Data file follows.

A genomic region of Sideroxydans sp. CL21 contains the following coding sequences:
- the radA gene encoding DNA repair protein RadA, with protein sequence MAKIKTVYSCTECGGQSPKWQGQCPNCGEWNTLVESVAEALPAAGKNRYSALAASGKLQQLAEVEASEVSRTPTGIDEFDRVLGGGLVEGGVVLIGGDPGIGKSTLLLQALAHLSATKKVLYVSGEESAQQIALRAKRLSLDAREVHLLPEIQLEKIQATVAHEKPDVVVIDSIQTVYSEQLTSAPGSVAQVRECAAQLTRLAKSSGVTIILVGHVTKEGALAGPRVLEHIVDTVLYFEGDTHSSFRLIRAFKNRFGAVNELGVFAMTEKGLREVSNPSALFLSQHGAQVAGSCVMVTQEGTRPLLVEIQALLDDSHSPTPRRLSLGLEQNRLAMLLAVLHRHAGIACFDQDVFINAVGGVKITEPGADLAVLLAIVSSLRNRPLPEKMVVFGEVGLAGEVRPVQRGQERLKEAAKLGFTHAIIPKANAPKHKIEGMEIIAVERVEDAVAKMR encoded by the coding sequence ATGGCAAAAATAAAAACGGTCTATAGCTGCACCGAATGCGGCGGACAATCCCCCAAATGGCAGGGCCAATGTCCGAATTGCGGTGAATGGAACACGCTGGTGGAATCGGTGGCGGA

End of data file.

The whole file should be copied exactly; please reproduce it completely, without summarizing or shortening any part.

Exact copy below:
A genomic region of Sideroxydans sp. CL21 contains the following coding sequences:
- the radA gene encoding DNA repair protein RadA, with protein sequence MAKIKTVYSCTECGGQSPKWQGQCPNCGEWNTLVESVAEALPAAGKNRYSALAASGKLQQLAEVEASEVSRTPTGIDEFDRVLGGGLVEGGVVLIGGDPGIGKSTLLLQALAHLSATKKVLYVSGEESAQQIALRAKRLSLDAREVHLLPEIQLEKIQATVAHEKPDVVVIDSIQTVYSEQLTSAPGSVAQVRECAAQLTRLAKSSGVTIILVGHVTKEGALAGPRVLEHIVDTVLYFEGDTHSSFRLIRAFKNRFGAVNELGVFAMTEKGLREVSNPSALFLSQHGAQVAGSCVMVTQEGTRPLLVEIQALLDDSHSPTPRRLSLGLEQNRLAMLLAVLHRHAGIACFDQDVFINAVGGVKITEPGADLAVLLAIVSSLRNRPLPEKMVVFGEVGLAGEVRPVQRGQERLKEAAKLGFTHAIIPKANAPKHKIEGMEIIAVERVEDAVAKMR encoded by the coding sequence ATGGCAAAAATAAAAACGGTCTATAGCTGCACCGAATGCGGCGGACAATCCCCCAAATGGCAGGGCCAATGTCCGAATTGCGGTGAATGGAACACGCTGGTGGAATCGGTGGCGGA